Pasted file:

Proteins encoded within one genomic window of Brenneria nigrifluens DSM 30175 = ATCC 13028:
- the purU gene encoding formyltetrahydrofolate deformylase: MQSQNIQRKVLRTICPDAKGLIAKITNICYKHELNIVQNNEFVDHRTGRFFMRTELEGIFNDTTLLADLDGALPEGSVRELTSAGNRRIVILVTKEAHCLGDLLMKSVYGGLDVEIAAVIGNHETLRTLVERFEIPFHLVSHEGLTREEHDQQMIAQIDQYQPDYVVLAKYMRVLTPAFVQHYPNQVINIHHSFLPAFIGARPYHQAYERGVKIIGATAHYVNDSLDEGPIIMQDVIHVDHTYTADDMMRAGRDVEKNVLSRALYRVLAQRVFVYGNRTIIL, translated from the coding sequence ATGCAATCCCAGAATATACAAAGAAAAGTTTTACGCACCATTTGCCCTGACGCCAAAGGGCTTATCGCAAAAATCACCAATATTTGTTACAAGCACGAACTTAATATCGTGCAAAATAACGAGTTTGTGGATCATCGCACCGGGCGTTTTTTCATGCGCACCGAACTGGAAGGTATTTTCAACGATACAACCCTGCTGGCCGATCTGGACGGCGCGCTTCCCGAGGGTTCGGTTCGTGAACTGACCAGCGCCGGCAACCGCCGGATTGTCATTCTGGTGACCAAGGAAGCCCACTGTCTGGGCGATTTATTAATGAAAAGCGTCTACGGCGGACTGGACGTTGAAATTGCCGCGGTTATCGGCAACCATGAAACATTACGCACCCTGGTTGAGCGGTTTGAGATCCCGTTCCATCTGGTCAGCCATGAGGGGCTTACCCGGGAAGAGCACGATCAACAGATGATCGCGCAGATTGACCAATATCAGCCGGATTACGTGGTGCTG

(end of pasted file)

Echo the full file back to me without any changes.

Proteins encoded within one genomic window of Brenneria nigrifluens DSM 30175 = ATCC 13028:
- the purU gene encoding formyltetrahydrofolate deformylase: MQSQNIQRKVLRTICPDAKGLIAKITNICYKHELNIVQNNEFVDHRTGRFFMRTELEGIFNDTTLLADLDGALPEGSVRELTSAGNRRIVILVTKEAHCLGDLLMKSVYGGLDVEIAAVIGNHETLRTLVERFEIPFHLVSHEGLTREEHDQQMIAQIDQYQPDYVVLAKYMRVLTPAFVQHYPNQVINIHHSFLPAFIGARPYHQAYERGVKIIGATAHYVNDSLDEGPIIMQDVIHVDHTYTADDMMRAGRDVEKNVLSRALYRVLAQRVFVYGNRTIIL, translated from the coding sequence ATGCAATCCCAGAATATACAAAGAAAAGTTTTACGCACCATTTGCCCTGACGCCAAAGGGCTTATCGCAAAAATCACCAATATTTGTTACAAGCACGAACTTAATATCGTGCAAAATAACGAGTTTGTGGATCATCGCACCGGGCGTTTTTTCATGCGCACCGAACTGGAAGGTATTTTCAACGATACAACCCTGCTGGCCGATCTGGACGGCGCGCTTCCCGAGGGTTCGGTTCGTGAACTGACCAGCGCCGGCAACCGCCGGATTGTCATTCTGGTGACCAAGGAAGCCCACTGTCTGGGCGATTTATTAATGAAAAGCGTCTACGGCGGACTGGACGTTGAAATTGCCGCGGTTATCGGCAACCATGAAACATTACGCACCCTGGTTGAGCGGTTTGAGATCCCGTTCCATCTGGTCAGCCATGAGGGGCTTACCCGGGAAGAGCACGATCAACAGATGATCGCGCAGATTGACCAATATCAGCCGGATTACGTGGTGCTG